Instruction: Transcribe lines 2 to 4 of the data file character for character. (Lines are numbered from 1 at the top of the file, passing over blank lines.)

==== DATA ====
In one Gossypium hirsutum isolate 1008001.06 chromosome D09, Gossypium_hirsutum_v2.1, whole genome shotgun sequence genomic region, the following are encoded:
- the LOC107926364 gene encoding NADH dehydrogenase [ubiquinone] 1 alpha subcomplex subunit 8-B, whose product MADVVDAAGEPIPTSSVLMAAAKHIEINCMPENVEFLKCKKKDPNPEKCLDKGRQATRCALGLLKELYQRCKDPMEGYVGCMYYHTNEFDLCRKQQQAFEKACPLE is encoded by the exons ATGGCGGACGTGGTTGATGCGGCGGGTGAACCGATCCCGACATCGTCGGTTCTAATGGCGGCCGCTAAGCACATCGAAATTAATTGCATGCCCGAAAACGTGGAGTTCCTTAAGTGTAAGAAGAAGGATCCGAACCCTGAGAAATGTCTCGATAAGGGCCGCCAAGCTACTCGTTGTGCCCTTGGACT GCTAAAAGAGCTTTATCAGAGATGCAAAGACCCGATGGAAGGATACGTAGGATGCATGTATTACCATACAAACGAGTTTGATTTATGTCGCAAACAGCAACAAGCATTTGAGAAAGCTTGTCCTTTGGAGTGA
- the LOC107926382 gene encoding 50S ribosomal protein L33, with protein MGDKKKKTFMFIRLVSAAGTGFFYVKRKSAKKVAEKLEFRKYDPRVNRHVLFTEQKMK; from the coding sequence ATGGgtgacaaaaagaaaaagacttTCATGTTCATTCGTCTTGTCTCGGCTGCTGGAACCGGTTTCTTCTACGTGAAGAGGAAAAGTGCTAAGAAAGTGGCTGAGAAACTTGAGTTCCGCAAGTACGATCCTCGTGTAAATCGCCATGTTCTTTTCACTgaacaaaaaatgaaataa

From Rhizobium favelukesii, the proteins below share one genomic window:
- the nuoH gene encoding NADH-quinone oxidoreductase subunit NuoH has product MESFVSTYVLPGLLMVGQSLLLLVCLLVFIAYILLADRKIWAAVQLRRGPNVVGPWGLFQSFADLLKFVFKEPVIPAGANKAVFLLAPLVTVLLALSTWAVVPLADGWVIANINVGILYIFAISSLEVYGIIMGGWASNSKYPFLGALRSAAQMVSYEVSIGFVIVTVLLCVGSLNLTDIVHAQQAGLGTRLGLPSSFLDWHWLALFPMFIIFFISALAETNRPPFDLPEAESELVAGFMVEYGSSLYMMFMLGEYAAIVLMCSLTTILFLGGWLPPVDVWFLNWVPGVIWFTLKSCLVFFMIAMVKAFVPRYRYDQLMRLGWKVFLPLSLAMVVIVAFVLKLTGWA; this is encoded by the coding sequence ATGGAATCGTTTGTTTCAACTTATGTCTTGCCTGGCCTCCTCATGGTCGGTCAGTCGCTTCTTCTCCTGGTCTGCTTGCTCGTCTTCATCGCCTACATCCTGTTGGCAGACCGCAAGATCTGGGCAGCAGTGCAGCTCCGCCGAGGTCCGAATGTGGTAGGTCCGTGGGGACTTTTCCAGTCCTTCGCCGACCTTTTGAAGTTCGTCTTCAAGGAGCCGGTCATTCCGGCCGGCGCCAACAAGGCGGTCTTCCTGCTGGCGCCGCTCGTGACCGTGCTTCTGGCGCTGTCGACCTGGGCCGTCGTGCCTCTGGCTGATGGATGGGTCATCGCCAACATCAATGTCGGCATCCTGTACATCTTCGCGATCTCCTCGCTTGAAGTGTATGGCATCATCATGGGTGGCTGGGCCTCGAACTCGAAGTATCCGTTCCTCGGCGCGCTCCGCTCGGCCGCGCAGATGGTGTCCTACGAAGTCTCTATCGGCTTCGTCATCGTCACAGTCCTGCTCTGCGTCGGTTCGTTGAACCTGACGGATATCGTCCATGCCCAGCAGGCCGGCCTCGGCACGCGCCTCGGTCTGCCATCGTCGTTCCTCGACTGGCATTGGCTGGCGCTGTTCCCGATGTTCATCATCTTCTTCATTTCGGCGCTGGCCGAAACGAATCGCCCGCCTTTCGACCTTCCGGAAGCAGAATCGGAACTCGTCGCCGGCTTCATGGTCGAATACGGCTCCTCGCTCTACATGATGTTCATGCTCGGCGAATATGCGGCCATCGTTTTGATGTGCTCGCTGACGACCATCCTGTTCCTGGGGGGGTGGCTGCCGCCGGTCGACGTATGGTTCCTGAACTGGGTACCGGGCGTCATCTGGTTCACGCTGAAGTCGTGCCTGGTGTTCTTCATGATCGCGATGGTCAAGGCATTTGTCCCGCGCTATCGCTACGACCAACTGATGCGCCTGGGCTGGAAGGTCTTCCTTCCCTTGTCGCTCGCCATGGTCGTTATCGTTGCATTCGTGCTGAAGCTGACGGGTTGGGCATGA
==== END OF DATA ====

- the LOC107926364 gene encoding NADH dehydrogenase [ubiquinone] 1 alpha subcomplex subunit 8-B, whose product MADVVDAAGEPIPTSSVLMAAAKHIEINCMPENVEFLKCKKKDPNPEKCLDKGRQATRCALGLLKELYQRCKDPMEGYVGCMYYHTNEFDLCRKQQQAFEKACPLE is encoded by the exons ATGGCGGACGTGGTTGATGCGGCGGGTGAACCGATCCCGACATCGTCGGTTCTAATGGCGGCCGCTAAGCACATCGAAATTAATTGCATGCCCGAAAACGTGGAGTTCCTTAAGTGTAAGAAGAAGGATCCGAACCCTGAGAAATGTCTCGATAAGGGCCGCCAAGCTACTCGTTGTGCCCTTGGACT GCTAAAAGAGCTTTATCAGAGATGCAAAGACCCGATGGAAGGATACGTAGGATGCATGTATTACCATACAAACGAGTTTGATTTATGTCGCAAACAGCAACAAGCATTTGAGAAAGCTTGTCCTTTGGAGTGA
- the LOC107926382 gene encoding 50S ribosomal protein L33, with protein MGDKKKKTFMFIRLVSAAGTGFFYVKRKSAKKVAEKLEFRKYDPRVNRHVLFTEQKMK; from the coding sequence ATGGgtgacaaaaagaaaaagacttTCATGTTCATTCGTCTTGTCTCGGCTGCTGGAACCGGTTTCTTCTACGTGAAGAGGAAAAGTGCTAAGAAAGTGGCTGAGAAACTTGAGTTCCGCAAGTACGATCCTCGTGTAAATCGCCATGTTCTTTTCACTgaacaaaaaatgaaataa

From Rhizobium favelukesii, the proteins below share one genomic window: